This is my back garden where I sat this morning and drank tea and thought about what to write. Can you believe someone in San Francisco has, not only a garden, but a small garden in back of the big garden?!? You see, all the lots on this block happen to be 25 feet longer than a standard SF lot. That's just how things were laid out, with all the hills and everything. Not that I noticed when we bought the house in 1977. The backyard was filled with towering wild anise --7 feet high! And anyhow, I was supremely uninterested in gardens at that time in my life. This is the kind of luck I have, on a material level. To end up with this enormous gigantic blessing that I never planned for, never worked for. Life is not fair. But then, we already knew that.
Sitting next to me this morning was Marisol. Amazing to me that the artist was able to capture a REAL PERSON on the four tiles that hold her face. I felt comforted by her presence. I felt I was not alone. Did you know my brain cannot tell the difference between the comfort I would get from an actual human being sitting next to me, and the comfort I get from imagining that Marisol is alive? Isn't that great?
I discovered this when I was performing Waiting for the Podiatrist in 2017, and had written some new lines where the mother (played by a puppet on my left hand) said some nice things to her daughter Alex,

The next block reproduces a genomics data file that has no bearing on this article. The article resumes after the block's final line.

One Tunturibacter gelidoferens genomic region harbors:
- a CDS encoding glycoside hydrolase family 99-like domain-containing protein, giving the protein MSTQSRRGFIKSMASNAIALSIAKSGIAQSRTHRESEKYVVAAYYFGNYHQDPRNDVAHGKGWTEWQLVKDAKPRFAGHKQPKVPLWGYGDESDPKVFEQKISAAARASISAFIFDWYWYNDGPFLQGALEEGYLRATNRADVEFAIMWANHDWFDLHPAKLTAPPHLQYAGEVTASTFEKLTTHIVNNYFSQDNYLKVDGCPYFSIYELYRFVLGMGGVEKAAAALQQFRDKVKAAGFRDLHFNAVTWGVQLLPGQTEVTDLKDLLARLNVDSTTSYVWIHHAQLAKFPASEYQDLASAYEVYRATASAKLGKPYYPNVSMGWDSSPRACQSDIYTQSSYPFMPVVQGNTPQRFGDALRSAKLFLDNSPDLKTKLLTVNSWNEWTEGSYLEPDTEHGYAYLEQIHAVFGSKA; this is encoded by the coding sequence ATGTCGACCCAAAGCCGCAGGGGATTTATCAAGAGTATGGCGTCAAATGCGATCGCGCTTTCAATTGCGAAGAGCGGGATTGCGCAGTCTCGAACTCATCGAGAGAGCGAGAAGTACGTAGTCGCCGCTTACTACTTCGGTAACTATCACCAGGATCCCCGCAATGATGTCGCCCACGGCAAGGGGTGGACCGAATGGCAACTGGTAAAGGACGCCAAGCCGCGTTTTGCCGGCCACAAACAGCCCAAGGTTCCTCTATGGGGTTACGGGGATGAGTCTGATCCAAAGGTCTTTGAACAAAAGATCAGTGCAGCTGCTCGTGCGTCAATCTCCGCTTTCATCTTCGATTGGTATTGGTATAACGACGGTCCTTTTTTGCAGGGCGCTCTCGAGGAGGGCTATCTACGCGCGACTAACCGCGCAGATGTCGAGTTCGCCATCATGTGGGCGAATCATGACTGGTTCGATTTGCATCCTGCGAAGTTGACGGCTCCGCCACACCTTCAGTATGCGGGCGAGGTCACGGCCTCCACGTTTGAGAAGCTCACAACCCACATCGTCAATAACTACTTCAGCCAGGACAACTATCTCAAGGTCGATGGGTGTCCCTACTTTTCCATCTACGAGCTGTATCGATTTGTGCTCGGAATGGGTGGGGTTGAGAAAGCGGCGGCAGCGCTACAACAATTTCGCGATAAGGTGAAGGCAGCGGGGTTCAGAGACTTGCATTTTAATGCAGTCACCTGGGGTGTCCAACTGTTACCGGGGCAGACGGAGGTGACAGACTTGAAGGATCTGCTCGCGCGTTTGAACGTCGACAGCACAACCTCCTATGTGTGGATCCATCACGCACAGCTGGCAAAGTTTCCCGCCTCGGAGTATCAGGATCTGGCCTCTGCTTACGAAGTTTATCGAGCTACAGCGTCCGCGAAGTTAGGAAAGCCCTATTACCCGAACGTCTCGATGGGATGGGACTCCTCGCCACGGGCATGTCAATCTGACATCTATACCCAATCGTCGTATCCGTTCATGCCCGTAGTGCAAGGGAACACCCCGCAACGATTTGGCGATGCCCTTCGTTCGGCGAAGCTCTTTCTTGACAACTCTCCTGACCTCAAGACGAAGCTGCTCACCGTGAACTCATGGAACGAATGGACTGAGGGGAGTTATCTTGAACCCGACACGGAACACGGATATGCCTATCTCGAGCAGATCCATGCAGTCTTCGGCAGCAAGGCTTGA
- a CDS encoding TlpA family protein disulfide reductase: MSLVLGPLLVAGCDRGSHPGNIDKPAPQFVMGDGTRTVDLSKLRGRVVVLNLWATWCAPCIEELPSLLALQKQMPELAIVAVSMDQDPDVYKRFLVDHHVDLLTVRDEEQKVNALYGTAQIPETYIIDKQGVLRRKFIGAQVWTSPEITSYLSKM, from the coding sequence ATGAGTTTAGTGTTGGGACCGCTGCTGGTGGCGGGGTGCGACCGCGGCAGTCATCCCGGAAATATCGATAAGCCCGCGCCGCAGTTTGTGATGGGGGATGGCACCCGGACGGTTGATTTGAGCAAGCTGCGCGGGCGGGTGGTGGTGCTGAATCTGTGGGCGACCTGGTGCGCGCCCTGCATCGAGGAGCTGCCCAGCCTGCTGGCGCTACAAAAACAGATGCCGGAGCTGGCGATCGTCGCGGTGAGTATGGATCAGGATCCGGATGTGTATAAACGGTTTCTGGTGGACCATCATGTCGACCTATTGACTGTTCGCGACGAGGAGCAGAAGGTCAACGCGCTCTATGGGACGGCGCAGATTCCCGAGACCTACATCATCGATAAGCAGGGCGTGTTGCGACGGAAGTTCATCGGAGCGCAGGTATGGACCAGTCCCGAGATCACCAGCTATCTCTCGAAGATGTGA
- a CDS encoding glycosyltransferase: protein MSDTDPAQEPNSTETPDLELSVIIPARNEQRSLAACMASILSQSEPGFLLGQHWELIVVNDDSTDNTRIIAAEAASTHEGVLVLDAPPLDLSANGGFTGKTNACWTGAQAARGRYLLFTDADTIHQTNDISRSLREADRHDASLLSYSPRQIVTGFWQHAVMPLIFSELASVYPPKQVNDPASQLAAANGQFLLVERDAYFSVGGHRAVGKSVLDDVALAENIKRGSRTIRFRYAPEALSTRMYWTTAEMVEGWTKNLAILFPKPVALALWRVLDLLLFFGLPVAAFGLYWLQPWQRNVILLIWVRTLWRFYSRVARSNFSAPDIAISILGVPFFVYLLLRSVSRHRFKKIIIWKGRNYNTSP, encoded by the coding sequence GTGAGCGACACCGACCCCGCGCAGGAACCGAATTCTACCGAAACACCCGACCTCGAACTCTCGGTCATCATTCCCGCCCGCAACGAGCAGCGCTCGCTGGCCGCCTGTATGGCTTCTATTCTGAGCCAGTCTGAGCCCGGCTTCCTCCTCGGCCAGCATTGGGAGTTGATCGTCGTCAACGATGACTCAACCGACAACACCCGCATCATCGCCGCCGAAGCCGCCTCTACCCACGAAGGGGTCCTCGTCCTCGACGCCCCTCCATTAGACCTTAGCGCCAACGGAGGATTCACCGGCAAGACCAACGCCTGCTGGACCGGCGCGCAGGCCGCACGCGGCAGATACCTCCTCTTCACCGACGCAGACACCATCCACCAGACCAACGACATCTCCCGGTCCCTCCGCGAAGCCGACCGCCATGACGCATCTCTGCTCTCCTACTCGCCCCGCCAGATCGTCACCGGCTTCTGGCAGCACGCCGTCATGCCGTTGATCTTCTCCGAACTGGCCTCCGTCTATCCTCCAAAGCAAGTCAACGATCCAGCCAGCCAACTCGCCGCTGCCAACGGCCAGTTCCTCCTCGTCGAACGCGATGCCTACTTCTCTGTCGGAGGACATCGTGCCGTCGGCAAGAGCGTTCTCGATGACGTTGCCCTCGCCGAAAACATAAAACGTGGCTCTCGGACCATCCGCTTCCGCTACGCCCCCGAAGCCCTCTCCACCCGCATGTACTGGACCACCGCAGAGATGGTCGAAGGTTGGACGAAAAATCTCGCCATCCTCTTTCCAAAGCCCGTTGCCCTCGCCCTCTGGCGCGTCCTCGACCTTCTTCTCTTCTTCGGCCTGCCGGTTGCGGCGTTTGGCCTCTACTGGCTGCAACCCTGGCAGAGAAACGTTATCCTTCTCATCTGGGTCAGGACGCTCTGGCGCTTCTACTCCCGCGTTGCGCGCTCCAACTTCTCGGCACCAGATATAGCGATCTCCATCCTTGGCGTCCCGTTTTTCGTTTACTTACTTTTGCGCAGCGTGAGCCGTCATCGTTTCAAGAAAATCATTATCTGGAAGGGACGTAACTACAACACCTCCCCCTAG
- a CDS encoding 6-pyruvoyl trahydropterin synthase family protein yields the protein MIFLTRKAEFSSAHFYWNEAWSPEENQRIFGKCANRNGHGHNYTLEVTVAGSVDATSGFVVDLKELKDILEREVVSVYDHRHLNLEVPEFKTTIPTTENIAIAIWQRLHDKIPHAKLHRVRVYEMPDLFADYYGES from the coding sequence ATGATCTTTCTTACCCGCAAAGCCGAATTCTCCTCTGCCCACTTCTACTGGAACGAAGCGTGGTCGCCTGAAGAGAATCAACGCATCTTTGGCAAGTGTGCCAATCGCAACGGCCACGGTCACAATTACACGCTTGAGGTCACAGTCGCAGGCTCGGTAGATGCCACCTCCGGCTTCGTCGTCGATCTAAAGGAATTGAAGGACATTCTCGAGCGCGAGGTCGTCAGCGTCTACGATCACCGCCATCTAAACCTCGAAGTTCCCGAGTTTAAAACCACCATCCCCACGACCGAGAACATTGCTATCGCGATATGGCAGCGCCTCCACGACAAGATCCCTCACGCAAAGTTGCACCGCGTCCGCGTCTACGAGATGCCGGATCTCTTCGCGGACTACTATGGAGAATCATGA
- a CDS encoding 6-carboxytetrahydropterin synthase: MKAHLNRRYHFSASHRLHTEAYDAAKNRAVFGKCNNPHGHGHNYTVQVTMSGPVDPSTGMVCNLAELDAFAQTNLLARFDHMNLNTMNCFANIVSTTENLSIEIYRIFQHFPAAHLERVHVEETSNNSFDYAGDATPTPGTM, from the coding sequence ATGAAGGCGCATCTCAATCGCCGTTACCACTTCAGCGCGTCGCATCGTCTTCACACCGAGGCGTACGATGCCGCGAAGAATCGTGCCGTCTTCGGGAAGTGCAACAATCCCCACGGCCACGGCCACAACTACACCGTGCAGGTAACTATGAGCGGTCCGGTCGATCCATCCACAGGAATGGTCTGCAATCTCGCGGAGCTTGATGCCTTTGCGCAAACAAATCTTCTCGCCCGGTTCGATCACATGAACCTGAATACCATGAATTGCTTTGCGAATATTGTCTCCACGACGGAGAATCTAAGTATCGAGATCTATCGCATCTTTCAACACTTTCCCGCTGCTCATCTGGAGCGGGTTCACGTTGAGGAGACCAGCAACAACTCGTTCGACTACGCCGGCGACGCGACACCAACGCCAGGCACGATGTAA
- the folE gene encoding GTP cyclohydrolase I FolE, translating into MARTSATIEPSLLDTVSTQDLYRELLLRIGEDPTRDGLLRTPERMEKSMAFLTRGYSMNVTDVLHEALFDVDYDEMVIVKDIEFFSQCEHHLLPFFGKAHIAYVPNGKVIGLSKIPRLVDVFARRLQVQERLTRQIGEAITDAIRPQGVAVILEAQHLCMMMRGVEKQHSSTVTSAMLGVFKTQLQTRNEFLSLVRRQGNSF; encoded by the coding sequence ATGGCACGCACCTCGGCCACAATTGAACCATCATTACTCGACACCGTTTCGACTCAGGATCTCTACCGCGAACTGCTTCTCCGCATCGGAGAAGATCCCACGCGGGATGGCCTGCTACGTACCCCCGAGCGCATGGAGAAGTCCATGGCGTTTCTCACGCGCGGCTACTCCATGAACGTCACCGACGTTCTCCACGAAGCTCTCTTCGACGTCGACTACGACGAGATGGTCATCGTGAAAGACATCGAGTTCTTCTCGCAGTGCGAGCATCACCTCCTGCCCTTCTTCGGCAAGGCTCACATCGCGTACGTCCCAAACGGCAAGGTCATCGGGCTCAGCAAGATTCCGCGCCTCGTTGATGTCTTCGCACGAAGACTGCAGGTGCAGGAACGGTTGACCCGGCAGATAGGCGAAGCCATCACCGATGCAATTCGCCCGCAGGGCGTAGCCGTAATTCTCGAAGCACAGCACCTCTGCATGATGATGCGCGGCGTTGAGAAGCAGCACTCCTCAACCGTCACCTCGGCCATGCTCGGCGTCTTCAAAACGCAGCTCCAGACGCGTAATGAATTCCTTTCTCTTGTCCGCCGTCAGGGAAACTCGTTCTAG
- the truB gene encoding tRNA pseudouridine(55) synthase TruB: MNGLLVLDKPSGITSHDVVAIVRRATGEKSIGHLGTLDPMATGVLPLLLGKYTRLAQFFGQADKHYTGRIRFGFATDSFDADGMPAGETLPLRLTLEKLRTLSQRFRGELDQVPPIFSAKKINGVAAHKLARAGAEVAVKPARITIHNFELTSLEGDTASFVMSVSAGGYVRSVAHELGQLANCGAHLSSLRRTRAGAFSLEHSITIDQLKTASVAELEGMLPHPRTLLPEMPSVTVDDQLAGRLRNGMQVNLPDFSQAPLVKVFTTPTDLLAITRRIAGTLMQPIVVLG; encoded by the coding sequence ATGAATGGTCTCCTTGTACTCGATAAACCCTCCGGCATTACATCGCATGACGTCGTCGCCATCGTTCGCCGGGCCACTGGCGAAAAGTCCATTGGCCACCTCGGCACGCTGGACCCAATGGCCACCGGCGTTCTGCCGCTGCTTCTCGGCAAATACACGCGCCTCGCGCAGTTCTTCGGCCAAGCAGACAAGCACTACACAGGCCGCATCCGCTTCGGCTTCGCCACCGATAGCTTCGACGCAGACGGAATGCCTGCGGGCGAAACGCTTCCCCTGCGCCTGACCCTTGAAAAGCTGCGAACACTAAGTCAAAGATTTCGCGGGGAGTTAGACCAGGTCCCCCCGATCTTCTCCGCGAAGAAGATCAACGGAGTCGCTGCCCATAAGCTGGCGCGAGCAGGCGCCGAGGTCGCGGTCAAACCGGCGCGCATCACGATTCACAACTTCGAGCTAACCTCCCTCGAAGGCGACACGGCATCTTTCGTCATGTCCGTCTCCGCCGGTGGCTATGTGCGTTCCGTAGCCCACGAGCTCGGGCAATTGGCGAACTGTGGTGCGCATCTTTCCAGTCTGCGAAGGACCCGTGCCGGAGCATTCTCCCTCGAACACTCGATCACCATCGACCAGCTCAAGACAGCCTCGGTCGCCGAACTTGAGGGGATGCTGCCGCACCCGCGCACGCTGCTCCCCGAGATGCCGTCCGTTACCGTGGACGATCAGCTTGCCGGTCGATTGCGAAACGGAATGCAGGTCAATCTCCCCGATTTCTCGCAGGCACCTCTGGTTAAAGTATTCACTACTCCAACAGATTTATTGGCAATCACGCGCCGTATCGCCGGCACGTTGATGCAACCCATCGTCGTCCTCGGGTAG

played by the rest of me. Mother puppet said "You're a good daughter," which my actual mother had never said to me, even though I was a fucking great daughter. I thought I would feel terrible hearing my left hand saying those words every night, that it would remind me that my mother had never said them. But the opposite happened! It turned out that my brain did not know the difference between my actual mother saying it or my left hand saying it. I felt COMFORTED! The brain is an amazing thing.
The vine that curls its way across the tile was planted many years ago for the plentiful aqua berries it would bring into the world. I adore aqua. It's very rare in plants. I'm still waiting for my berries. Although, to be scrupulously honest, it did have berry one year. One tiny pale aqua berry. Can you imagine my anticipation of what I thought must be coming? Maybe this year.
When you read my "I Cry Easily" blog, some of you bloggelinis were kind enough to be concerned about my emotional well-being. That was so sweet. Allow me to reassure you that my crying was, for me, a healthy release. I never got stuck in it.
I happen to be a very resilient person -- so far. Nothing has ever knocked me down for a long time, shaken me to my core. I'm kinda like one of those dolls that, when knocked to the side, immediately rights herself. Yes, I do have "What's the point?" moments, especially when I wake up. But the clouds dissipate rapidly.
I have noticed that people seem to have differing amounts of resilience. It has occurred to me that I might just be LESS SENSITIVE than others. I have a friend whose father died about the same time my father died. She seemed really knocked over by the loss. She was shaken. I loved my father and was close to him. But I was not shaken. I thought "Maybe my friend loved her father more. Maybe she's capable of deeper love than I am." But then maybe I'm just more resilient.